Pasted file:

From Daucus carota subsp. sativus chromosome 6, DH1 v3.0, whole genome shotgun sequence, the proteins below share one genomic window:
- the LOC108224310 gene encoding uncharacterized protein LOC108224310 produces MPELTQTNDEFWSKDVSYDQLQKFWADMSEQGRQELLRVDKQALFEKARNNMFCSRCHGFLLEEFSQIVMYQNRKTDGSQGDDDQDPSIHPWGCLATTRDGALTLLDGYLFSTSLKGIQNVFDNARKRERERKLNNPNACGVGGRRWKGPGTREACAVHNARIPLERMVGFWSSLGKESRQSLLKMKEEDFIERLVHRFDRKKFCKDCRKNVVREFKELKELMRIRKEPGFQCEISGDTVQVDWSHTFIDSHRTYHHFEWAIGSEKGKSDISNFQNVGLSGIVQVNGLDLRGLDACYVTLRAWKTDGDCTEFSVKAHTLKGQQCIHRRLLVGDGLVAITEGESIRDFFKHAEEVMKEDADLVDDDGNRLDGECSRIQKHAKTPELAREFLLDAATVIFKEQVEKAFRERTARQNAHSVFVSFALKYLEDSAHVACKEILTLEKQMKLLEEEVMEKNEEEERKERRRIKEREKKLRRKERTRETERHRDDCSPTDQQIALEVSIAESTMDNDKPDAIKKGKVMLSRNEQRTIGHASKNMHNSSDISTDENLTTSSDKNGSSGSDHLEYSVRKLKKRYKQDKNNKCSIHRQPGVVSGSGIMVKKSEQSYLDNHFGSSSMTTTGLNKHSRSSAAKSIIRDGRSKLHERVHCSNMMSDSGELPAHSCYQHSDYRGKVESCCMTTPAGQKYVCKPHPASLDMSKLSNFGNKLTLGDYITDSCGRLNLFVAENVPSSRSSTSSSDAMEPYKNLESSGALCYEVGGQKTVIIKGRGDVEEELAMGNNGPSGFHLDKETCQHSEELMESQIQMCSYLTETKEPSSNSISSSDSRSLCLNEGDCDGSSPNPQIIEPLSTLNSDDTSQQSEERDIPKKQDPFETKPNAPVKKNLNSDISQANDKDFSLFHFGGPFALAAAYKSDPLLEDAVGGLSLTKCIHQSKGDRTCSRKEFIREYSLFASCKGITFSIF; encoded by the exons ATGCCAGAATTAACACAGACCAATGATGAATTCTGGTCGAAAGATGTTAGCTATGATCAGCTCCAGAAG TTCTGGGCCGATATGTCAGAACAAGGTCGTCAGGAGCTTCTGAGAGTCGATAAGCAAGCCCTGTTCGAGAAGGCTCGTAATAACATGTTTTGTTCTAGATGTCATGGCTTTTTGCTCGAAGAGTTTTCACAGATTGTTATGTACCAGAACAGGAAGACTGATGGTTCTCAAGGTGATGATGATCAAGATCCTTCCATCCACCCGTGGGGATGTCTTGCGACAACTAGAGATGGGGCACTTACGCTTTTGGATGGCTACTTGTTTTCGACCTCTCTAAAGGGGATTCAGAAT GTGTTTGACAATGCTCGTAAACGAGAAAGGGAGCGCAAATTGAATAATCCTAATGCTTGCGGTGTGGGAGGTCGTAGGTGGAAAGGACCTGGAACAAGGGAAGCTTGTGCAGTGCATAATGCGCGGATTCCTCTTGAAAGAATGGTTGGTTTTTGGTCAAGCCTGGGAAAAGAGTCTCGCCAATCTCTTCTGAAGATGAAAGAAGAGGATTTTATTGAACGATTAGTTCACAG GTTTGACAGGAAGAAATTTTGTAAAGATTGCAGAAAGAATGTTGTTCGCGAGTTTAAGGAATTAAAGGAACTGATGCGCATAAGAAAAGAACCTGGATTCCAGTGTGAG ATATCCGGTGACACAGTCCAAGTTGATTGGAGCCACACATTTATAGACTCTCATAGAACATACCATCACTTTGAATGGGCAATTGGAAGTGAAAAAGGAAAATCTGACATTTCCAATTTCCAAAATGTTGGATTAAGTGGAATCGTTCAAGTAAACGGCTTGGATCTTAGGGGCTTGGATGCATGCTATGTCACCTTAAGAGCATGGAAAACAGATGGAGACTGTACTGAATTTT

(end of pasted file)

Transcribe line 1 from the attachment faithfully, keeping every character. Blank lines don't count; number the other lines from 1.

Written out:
From Daucus carota subsp. sativus chromosome 6, DH1 v3.0, whole genome shotgun sequence, the proteins below share one genomic window: